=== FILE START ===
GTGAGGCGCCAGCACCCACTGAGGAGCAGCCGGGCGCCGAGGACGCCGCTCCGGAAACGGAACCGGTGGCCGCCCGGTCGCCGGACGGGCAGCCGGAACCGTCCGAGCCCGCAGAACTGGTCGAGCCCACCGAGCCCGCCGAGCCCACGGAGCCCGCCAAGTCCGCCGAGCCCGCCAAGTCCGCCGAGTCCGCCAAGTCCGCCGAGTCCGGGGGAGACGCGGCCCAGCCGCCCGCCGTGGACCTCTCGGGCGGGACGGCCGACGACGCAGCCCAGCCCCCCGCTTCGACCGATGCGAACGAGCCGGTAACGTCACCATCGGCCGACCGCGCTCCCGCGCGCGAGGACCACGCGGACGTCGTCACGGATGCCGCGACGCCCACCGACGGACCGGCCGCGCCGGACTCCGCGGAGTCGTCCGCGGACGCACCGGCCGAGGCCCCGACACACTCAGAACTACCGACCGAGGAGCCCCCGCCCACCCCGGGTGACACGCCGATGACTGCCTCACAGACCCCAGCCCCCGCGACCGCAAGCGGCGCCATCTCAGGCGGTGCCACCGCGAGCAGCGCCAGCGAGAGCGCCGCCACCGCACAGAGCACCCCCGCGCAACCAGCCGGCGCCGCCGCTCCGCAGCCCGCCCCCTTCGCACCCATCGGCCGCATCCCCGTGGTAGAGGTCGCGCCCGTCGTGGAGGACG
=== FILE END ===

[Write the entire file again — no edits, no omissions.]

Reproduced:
GTGAGGCGCCAGCACCCACTGAGGAGCAGCCGGGCGCCGAGGACGCCGCTCCGGAAACGGAACCGGTGGCCGCCCGGTCGCCGGACGGGCAGCCGGAACCGTCCGAGCCCGCAGAACTGGTCGAGCCCACCGAGCCCGCCGAGCCCACGGAGCCCGCCAAGTCCGCCGAGCCCGCCAAGTCCGCCGAGTCCGCCAAGTCCGCCGAGTCCGGGGGAGACGCGGCCCAGCCGCCCGCCGTGGACCTCTCGGGCGGGACGGCCGACGACGCAGCCCAGCCCCCCGCTTCGACCGATGCGAACGAGCCGGTAACGTCACCATCGGCCGACCGCGCTCCCGCGCGCGAGGACCACGCGGACGTCGTCACGGATGCCGCGACGCCCACCGACGGACCGGCCGCGCCGGACTCCGCGGAGTCGTCCGCGGACGCACCGGCCGAGGCCCCGACACACTCAGAACTACCGACCGAGGAGCCCCCGCCCACCCCGGGTGACACGCCGATGACTGCCTCACAGACCCCAGCCCCCGCGACCGCAAGCGGCGCCATCTCAGGCGGTGCCACCGCGAGCAGCGCCAGCGAGAGCGCCGCCACCGCACAGAGCACCCCCGCGCAACCAGCCGGCGCCGCCGCTCCGCAGCCCGCCCCCTTCGCACCCATCGGCCGCATCCCCGTGGTAGAGGTCGCGCCCGTCGTGGAGGACG